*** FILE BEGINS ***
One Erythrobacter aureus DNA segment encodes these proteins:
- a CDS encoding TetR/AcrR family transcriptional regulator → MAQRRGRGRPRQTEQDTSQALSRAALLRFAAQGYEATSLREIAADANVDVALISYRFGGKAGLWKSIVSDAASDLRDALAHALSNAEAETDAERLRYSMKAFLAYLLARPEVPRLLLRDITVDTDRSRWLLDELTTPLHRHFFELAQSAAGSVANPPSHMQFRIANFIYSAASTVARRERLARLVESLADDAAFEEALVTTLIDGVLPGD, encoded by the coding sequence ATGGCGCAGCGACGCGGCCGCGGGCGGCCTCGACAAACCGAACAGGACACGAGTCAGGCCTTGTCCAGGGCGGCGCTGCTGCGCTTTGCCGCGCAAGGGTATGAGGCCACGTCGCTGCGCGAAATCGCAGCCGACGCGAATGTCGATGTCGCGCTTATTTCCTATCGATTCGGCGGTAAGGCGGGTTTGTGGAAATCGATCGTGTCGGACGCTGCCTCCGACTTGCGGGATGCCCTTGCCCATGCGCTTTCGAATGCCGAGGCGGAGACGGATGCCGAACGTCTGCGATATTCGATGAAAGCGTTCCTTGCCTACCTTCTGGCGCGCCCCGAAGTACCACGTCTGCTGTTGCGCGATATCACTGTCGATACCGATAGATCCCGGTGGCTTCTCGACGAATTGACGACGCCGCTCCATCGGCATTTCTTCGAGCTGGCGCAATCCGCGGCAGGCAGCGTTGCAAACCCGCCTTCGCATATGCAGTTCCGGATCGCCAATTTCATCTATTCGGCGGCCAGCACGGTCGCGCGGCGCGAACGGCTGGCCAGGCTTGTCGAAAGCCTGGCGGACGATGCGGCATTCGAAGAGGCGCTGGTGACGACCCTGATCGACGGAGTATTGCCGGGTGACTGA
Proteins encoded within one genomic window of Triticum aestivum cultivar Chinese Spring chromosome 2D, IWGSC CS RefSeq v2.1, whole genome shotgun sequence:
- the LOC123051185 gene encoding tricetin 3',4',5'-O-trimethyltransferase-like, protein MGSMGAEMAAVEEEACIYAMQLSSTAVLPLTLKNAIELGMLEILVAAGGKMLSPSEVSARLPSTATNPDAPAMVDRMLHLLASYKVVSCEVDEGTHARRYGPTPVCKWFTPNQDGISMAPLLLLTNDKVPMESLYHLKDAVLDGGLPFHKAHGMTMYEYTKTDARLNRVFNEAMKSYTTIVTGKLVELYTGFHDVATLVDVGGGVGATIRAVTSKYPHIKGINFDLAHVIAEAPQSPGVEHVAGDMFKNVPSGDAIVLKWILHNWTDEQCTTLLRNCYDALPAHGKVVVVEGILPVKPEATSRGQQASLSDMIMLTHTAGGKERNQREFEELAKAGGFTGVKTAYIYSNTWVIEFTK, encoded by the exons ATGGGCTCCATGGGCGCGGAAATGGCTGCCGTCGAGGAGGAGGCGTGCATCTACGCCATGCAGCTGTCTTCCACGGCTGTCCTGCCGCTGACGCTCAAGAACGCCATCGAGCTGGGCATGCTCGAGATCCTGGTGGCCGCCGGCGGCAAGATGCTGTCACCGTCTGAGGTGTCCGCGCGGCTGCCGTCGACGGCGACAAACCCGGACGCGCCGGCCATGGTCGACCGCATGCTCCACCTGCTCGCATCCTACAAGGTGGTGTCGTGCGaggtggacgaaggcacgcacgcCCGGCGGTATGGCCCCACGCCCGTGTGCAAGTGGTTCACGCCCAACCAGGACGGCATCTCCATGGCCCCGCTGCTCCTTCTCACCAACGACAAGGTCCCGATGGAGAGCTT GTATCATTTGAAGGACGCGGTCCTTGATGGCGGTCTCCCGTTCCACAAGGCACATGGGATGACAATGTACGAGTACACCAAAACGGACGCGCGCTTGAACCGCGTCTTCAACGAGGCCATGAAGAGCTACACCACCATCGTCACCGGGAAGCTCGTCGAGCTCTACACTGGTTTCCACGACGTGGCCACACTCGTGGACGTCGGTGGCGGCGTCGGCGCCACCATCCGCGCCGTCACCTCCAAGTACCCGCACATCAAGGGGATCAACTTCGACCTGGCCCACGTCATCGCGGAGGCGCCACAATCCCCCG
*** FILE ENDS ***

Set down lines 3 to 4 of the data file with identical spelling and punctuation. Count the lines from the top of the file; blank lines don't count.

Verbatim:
Proteins encoded within one genomic window of Triticum aestivum cultivar Chinese Spring chromosome 2D, IWGSC CS RefSeq v2.1, whole genome shotgun sequence:
- the LOC123051185 gene encoding tricetin 3',4',5'-O-trimethyltransferase-like, protein MGSMGAEMAAVEEEACIYAMQLSSTAVLPLTLKNAIELGMLEILVAAGGKMLSPSEVSARLPSTATNPDAPAMVDRMLHLLASYKVVSCEVDEGTHARRYGPTPVCKWFTPNQDGISMAPLLLLTNDKVPMESLYHLKDAVLDGGLPFHKAHGMTMYEYTKTDARLNRVFNEAMKSYTTIVTGKLVELYTGFHDVATLVDVGGGVGATIRAVTSKYPHIKGINFDLAHVIAEAPQSPGVEHVAGDMFKNVPSGDAIVLKWILHNWTDEQCTTLLRNCYDALPAHGKVVVVEGILPVKPEATSRGQQASLSDMIMLTHTAGGKERNQREFEELAKAGGFTGVKTAYIYSNTWVIEFTK, encoded by the exons ATGGGCTCCATGGGCGCGGAAATGGCTGCCGTCGAGGAGGAGGCGTGCATCTACGCCATGCAGCTGTCTTCCACGGCTGTCCTGCCGCTGACGCTCAAGAACGCCATCGAGCTGGGCATGCTCGAGATCCTGGTGGCCGCCGGCGGCAAGATGCTGTCACCGTCTGAGGTGTCCGCGCGGCTGCCGTCGACGGCGACAAACCCGGACGCGCCGGCCATGGTCGACCGCATGCTCCACCTGCTCGCATCCTACAAGGTGGTGTCGTGCGaggtggacgaaggcacgcacgcCCGGCGGTATGGCCCCACGCCCGTGTGCAAGTGGTTCACGCCCAACCAGGACGGCATCTCCATGGCCCCGCTGCTCCTTCTCACCAACGACAAGGTCCCGATGGAGAGCTT GTATCATTTGAAGGACGCGGTCCTTGATGGCGGTCTCCCGTTCCACAAGGCACATGGGATGACAATGTACGAGTACACCAAAACGGACGCGCGCTTGAACCGCGTCTTCAACGAGGCCATGAAGAGCTACACCACCATCGTCACCGGGAAGCTCGTCGAGCTCTACACTGGTTTCCACGACGTGGCCACACTCGTGGACGTCGGTGGCGGCGTCGGCGCCACCATCCGCGCCGTCACCTCCAAGTACCCGCACATCAAGGGGATCAACTTCGACCTGGCCCACGTCATCGCGGAGGCGCCACAATCCCCCG